Many factors contribute to a positive healing outcome for people with a chronic illness or disease. These factors can help you begin or continue your journey of recovery:
- Addressing physical as well as the emotional distress, isolation, fear and frustration that may accompany a chronic illness
- Improving exercise and sleep levels along with other healthy lifestyle practices
- Guidance in managing the emotional rollercoaster of exhaustion, frustration, fear and isolation
- Improving your nutrition and ability to manage stress as both these things impact considerably on your microbiome (gut bacteria) – the foundation of your immune system
- Meditation and living mindfully can stimulate your immune system to function optimally
- Rest and patience are two essential components of recovery
Some of these practices can help you to calm your mind and improve your wellbeing and can be found on our Toolkit page:
- Keys to improve the quality of your sleep
- Meditation practices
- The Four Cs – Keys to peace of mind and resilience
Some of Petrea King’s Podcasts may be helpful and can be found on our Podcast page:
- Dealing with a difficult diagnosis
- Relax better and reduce stress using mindfulness
- Eating well in times of stress
- Talking Lifestyle Radio: Petrea’s life and Quest’s approach to healing
- Petrea King books including Quest for Life – a handbook for people with Cancer and Life-Threatening Illnesses; Your Life Matters – a guidebook for life and living in the now; Food for Life by Petrea King
- Meditations including Be Calm, Tranquil Night, Learning to Meditate
How Quest for Life can help
While medical teams focus on eradicating disease, Quest for Life’s focus is on empowering people to heal. Quest for Life can help through our residential programs, workshops and Online Courses.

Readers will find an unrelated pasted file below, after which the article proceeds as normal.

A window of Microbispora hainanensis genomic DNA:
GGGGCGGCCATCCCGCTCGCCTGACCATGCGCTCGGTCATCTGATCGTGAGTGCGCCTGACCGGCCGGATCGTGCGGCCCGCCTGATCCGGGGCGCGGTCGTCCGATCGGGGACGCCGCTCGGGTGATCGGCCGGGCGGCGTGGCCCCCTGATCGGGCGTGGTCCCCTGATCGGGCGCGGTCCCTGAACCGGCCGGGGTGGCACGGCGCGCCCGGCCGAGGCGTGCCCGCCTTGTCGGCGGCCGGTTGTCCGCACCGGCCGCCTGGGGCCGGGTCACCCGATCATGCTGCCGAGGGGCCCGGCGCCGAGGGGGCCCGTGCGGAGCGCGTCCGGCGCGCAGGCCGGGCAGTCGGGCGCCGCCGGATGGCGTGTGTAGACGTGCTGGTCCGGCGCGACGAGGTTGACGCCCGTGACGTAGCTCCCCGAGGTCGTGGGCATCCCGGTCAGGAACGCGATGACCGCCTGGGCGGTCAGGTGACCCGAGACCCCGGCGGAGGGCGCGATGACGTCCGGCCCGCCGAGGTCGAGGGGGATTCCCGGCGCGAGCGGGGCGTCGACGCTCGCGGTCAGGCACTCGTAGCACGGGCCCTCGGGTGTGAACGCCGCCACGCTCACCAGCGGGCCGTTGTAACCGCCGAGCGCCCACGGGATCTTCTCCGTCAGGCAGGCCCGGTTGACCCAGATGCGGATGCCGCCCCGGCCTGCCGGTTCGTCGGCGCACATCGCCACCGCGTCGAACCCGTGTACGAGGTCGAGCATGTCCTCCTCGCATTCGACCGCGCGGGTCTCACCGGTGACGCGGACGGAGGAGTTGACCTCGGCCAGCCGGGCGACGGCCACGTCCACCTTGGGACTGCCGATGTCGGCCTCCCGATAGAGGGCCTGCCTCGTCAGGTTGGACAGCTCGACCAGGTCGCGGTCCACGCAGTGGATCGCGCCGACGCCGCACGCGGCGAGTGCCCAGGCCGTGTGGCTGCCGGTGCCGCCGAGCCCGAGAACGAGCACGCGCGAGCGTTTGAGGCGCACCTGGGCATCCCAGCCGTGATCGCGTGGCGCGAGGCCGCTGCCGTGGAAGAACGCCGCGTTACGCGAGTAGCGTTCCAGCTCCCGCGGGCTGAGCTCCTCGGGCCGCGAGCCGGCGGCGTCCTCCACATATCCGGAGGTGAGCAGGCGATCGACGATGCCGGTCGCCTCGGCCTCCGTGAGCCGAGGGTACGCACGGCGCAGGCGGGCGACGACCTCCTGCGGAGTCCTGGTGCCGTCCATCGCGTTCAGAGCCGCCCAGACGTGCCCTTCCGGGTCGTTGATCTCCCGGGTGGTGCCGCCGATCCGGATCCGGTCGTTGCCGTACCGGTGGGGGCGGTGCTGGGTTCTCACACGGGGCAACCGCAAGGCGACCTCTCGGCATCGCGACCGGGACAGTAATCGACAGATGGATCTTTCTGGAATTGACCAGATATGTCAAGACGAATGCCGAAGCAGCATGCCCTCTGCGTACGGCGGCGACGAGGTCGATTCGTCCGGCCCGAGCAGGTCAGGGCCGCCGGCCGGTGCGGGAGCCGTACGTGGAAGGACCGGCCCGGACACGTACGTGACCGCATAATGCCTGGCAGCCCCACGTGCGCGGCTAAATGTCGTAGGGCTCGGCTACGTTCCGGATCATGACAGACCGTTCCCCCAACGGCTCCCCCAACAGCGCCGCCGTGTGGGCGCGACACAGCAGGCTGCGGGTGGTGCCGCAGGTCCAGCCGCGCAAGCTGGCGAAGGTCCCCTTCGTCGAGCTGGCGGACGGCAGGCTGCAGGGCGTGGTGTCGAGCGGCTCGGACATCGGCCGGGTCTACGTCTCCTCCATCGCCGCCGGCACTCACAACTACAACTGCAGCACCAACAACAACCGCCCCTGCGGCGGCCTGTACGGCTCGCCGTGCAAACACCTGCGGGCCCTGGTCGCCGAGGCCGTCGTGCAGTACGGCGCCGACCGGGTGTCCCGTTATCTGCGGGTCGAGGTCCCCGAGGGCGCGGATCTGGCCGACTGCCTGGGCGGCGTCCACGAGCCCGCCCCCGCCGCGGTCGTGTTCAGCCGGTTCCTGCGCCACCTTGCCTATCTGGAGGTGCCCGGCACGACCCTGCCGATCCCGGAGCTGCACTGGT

- Our 5-day residential programs Quest for Life and Reclaiming Your Brain nourish, educate and support you to adopt a healthy lifestyle which creates an environment for profound healing. You’ll learn about the factors that contribute to a positive healing outcome.
- Our Self-Paced Online Courses – Befriending Anxiety; Beyond Burnout and Healing Sleep – provide practical, positive and easy to follow guidance and advice. They encourage and help you to identify and implement strategies to build your resilience, and to incorporate these into your own personal plan for each course.
Quest for Life knows how to help: our internal research results show that participants feel better after attending a program and that this improvement increases over time.
If you’re living with a brain tumour, fill in the Contact Form below and one of our Program Advisors will be in touch to answer questions or to ascertain the most appropriate program for your needs.
At Quest we recognise that people being treated for a brain tumour may have chemical sensitivities. No chemicals are used in the grounds or buildings at Quest to ensure a safe and healthy environment for people with life-inhibiting illnesses.
“In 2013 my husband and I were lucky enough to come to Quest and participate in a program. I’d just been diagnosed with a grade IV glioblastoma (brain tumour) and our world turned upside down. I was given a very short time to live. We have four young children, so you can imagine it was a very challenging time for us.
What we learnt here at Quest were some really great strategies and very practical skills that allowed us to face that challenge in a skilful way.
After many years in advertising and marketing, after my experience here at Quest and the experience of my illness, I changed career and became a yoga teacher. I now work as part of the program team on programs at Quest.”– Kate
Back to Life & Health Challenges